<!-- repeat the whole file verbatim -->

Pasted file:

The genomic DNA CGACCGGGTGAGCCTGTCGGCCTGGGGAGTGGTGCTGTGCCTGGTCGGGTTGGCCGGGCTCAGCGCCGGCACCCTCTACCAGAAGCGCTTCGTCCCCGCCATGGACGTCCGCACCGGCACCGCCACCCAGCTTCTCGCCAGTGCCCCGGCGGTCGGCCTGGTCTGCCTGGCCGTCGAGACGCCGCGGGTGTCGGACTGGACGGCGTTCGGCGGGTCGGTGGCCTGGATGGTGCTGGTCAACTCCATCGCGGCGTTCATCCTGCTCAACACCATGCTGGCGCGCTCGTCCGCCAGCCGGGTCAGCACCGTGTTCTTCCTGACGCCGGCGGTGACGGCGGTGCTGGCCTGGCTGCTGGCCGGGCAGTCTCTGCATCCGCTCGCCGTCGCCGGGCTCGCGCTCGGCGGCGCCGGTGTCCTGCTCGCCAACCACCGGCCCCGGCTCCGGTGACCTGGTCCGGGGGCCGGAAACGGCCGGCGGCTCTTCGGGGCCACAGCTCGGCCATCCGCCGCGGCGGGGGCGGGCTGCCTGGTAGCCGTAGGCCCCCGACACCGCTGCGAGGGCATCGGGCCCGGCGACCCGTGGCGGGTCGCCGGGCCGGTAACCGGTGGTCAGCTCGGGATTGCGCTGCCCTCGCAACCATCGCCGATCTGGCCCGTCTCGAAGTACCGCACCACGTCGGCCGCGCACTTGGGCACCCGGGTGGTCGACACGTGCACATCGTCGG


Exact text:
The genomic DNA CGACCGGGTGAGCCTGTCGGCCTGGGGAGTGGTGCTGTGCCTGGTCGGGTTGGCCGGGCTCAGCGCCGGCACCCTCTACCAGAAGCGCTTCGTCCCCGCCATGGACGTCCGCACCGGCACCGCCACCCAGCTTCTCGCCAGTGCCCCGGCGGTCGGCCTGGTCTGCCTGGCCGTCGAGACGCCGCGGGTGTCGGACTGGACGGCGTTCGGCGGGTCGGTGGCCTGGATGGTGCTGGTCAACTCCATCGCGGCGTTCATCCTGCTCAACACCATGCTGGCGCGCTCGTCCGCCAGCCGGGTCAGCACCGTGTTCTTCCTGACGCCGGCGGTGACGGCGGTGCTGGCCTGGCTGCTGGCCGGGCAGTCTCTGCATCCGCTCGCCGTCGCCGGGCTCGCGCTCGGCGGCGCCGGTGTCCTGCTCGCCAACCACCGGCCCCGGCTCCGGTGACCTGGTCCGGGGGCCGGAAACGGCCGGCGGCTCTTCGGGGCCACAGCTCGGCCATCCGCCGCGGCGGGGGCGGGCTGCCTGGTAGCCGTAGGCCCCCGACACCGCTGCGAGGGCATCGGGCCCGGCGACCCGTGGCGGGTCGCCGGGCCGGTAACCGGTGGTCAGCTCGGGATTGCGCTGCCCTCGCAACCATCGCCGATCTGGCCCGTCTCGAAGTACCGCACCACGTCGGCCGCGCACTTGGGCACCCGGGTGGTCGACACGTGCACATCGTCGG